I don’t think I’ve ever made a serious point of noticing Valentine’s Day before. A couple of times people have expected me to notice it with them, and that’s made me feel touched but also slightly awkward, because I don’t like that it’s a consumerist celebration. The ideal that the media’s going for is: buy your partner one of these Officially Designated Romantic Gifts, regardless of what their actual interests and likes and perspective on capitalism are.  Buy them a card saying ‘be mine’ or ‘yours forever’ or something else cliched and monogamous without real feeling behind it.

But anyway, I’m at home today, and have been browsing the interwebs and been introduced to some of the deliberately cheesy fannish Valentine’s cards meandering past on Tumblr, and, too my surprise, they made me feel like reading the kind of sappy romantic crap I actually like. So, here, WordPress: in honour of the longest love affair of my life, here’s a testament of exactly how fond I am of words. Kwerey’s tribute to Sappy Idealised Lurrrve Day, go. One close reading from John Donne’s Songs and Sonnets.

‘Love’s Growth’

I scarce believe my love to be so pure
As I had thought it was
Because it doth endure
Vicissitude, and season, as the grass;
Methinks I lied all winter, when I swore
My love was infinite, if Spring make it more.
But if this medicine, Love, which cures all sorrow
With more, not only be no quintessence,
But mixed of all stuffs, paining soul, or sense,
And of the Sun his working vigour borrow,
Love’s not so pure and abstract as they use
To say, which have no Mistress but their Muse,
But as all else, being elemented too,
Love sometimes would contemplate, sometimes do.
And yet no greater but more eminent,
Love by the Spring is grown,
As, in the firmament,
Stars by the Sun are not enlarged but shown.
Gentle love deeds, as blossoms on a bough,
From Love’s awakened root do bud out now.
If, as in water stirred more circles be
Produced by one, love such additions take,
Those like so many spheres, but one heaven make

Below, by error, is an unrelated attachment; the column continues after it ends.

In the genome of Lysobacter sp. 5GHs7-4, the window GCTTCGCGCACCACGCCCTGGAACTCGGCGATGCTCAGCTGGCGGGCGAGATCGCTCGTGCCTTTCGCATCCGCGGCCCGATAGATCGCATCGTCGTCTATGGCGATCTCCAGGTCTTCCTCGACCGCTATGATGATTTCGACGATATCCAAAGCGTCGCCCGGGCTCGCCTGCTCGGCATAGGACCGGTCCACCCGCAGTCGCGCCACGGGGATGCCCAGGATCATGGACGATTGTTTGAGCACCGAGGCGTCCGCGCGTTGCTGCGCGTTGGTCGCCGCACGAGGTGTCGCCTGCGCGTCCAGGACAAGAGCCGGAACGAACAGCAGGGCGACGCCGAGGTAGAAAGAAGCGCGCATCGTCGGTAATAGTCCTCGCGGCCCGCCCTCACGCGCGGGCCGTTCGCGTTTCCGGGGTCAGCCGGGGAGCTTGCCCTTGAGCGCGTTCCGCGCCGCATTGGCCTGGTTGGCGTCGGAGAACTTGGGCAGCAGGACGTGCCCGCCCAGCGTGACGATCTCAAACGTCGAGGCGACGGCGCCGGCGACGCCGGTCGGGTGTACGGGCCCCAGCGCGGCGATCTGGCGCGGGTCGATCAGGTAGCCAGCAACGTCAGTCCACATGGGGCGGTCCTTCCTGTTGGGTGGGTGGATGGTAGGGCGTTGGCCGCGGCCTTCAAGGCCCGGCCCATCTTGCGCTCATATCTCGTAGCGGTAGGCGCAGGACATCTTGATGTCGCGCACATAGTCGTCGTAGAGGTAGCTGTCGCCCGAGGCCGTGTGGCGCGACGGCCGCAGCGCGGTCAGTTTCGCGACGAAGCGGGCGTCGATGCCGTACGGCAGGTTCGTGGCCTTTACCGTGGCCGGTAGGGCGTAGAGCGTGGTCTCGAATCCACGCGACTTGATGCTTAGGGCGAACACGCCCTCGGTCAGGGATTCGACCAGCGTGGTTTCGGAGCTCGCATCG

For they are all concentric unto thee.
And though each spring do add to love new heat
As princes in times of action get
New taxes, and remit them not in peace,
No winter shall abate the spring’s increase.

He feels like the way he loves doesn’t fit the poetic rules: there isn’t this one ideal absolute available to him, how he thinks about this beau keeps changing, varying, expanding. He’s interacting with a real person, not the kind of figment on a pedestal courtly writers of the time were used to portraying. (And he’s not above being catty to point that out: they ‘have no Mistress but their Muse’!)

Stars and heavens and circles of ripples, and awakened roots because at this age Donne isn’t actually capable of writing a whole poem without at least a little innuendo. And then taxes, because he can’t write a whole poem without ending it on a wink and a nod yet either. Despite the fact we don’t see the cosmos how he does, I found this an easier stanza to read when I was first trying to understand the twisty ways of poets’ brains. His feelings are like these things: permanent to him, with complicated interdependencies, and sometimes less visible but nonetheless still there.

It’s hands-down one of my favourite poems. I’ve never really figured out why, because I don’t identify with his feelings in it and I really wouldn’t want to be the one unto whom all his loving attention is concentric unto – he’s a straight guy who’s guilty of a fair few misogynistic Nice Guy rants about his love being spurned and how that makes all women even, which, nope, even when tongue in cheek and in pretty metre aren’t going to win me over. But…

I find it a beautiful way of looking at the world: nature is unflinching even in apparent death, people are complicated and so are our feelings about them, and that there are dead blank times that seasons bring, but they don’t change you deeply, just on the surface. They don’t represent a loss of feeling.

This isn’t how he talks throughout his writing about love; I think it’s nearer to what he believes about God, actually. Whatever this poem came from, though, and whatever the object of it, I’m glad I can read it. This is the voice of someone who’s pragmatic but still unapologetically optimistic, someone who sees themselves as analytical and careful and sensible but who’s still kind of awed by their own capacity for feeling. I think that’s why today, while thousands of cards say easy stock phrases about love, I felt like reading this. He’s happier for questioning the idea of love as something ‘pure’ – is it really a quintessential binary state, whether you love something or you don’t?

Deconstruct it, so you can notice it when you build it back up. Question love. Why is it we celebrate the exclusive-sexual-relationship today, and why do we assume that that comes hand-in-hand with romance and roses and scarlet-red love? After all, Donne shows us that breaking love apart to see how it ticks along isn’t unromantic. It’s an act of trust, and a deep display of commitment and renewed understanding.

So, that’s my celebration of today. Reading something I like and reading deeper into it to find I like it in keeping with my politics and hopes and ideas about the world. I don’t like this any less than when I first picked through it with a clumsy understand of sytax at fifteen, and I like it more in more complicated ways than first I realised. Here you go, John Donne, here’s to you: happy Valentine’s Day. You loved well when you loved well.

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